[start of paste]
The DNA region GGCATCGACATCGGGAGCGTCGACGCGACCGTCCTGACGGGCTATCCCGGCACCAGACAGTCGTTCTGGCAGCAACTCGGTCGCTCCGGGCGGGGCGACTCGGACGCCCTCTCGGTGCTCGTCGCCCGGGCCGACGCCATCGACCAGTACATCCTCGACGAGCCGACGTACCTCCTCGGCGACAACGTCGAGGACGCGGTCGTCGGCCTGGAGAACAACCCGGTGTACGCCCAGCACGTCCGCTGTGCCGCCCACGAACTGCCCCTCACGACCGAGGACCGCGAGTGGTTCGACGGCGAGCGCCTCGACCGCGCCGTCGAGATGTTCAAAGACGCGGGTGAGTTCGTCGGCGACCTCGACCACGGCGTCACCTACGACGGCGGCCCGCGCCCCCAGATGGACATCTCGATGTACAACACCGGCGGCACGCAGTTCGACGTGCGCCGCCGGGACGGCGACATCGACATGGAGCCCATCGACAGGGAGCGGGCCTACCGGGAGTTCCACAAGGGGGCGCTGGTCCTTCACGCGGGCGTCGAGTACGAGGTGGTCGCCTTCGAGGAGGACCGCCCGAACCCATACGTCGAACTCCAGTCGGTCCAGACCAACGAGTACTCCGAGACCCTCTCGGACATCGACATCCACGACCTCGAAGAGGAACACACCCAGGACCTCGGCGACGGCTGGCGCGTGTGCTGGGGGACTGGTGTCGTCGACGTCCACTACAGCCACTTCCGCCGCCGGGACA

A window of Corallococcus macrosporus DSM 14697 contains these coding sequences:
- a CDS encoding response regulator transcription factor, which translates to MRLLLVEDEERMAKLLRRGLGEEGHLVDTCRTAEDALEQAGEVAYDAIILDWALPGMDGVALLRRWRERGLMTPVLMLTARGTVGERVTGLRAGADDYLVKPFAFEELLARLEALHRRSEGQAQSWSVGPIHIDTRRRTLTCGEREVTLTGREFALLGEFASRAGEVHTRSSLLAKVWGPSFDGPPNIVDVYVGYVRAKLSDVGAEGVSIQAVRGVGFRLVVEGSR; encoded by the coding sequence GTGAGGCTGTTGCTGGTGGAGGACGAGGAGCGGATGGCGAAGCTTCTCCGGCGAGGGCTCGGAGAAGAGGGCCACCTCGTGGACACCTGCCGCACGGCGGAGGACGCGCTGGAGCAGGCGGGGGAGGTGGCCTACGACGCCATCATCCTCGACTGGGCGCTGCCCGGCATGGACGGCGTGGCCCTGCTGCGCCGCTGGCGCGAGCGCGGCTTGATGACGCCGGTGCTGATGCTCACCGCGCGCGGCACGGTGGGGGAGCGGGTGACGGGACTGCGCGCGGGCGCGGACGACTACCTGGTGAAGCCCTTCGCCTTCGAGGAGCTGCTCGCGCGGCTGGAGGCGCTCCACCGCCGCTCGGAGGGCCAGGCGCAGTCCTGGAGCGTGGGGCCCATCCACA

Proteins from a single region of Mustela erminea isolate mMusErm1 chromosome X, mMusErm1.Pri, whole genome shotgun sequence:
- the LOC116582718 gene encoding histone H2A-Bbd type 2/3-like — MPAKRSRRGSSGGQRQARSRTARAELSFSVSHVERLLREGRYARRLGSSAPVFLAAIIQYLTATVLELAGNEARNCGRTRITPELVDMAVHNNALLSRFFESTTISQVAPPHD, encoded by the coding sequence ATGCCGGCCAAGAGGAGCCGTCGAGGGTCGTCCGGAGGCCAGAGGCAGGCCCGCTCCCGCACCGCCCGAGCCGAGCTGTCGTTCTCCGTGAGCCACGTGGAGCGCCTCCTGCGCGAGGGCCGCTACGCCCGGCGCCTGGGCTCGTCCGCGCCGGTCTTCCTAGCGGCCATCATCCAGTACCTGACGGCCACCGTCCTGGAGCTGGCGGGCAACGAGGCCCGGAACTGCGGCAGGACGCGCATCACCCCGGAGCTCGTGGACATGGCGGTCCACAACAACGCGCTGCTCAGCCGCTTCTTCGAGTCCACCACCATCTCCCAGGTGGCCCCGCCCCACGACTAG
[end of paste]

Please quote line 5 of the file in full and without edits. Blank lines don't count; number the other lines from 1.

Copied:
- the LOC116582718 gene encoding histone H2A-Bbd type 2/3-like — MPAKRSRRGSSGGQRQARSRTARAELSFSVSHVERLLREGRYARRLGSSAPVFLAAIIQYLTATVLELAGNEARNCGRTRITPELVDMAVHNNALLSRFFESTTISQVAPPHD, encoded by the coding sequence ATGCCGGCCAAGAGGAGCCGTCGAGGGTCGTCCGGAGGCCAGAGGCAGGCCCGCTCCCGCACCGCCCGAGCCGAGCTGTCGTTCTCCGTGAGCCACGTGGAGCGCCTCCTGCGCGAGGGCCGCTACGCCCGGCGCCTGGGCTCGTCCGCGCCGGTCTTCCTAGCGGCCATCATCCAGTACCTGACGGCCACCGTCCTGGAGCTGGCGGGCAACGAGGCCCGGAACTGCGGCAGGACGCGCATCACCCCGGAGCTCGTGGACATGGCGGTCCACAACAACGCGCTGCTCAGCCGCTTCTTCGAGTCCACCACCATCTCCCAGGTGGCCCCGCCCCACGACTAG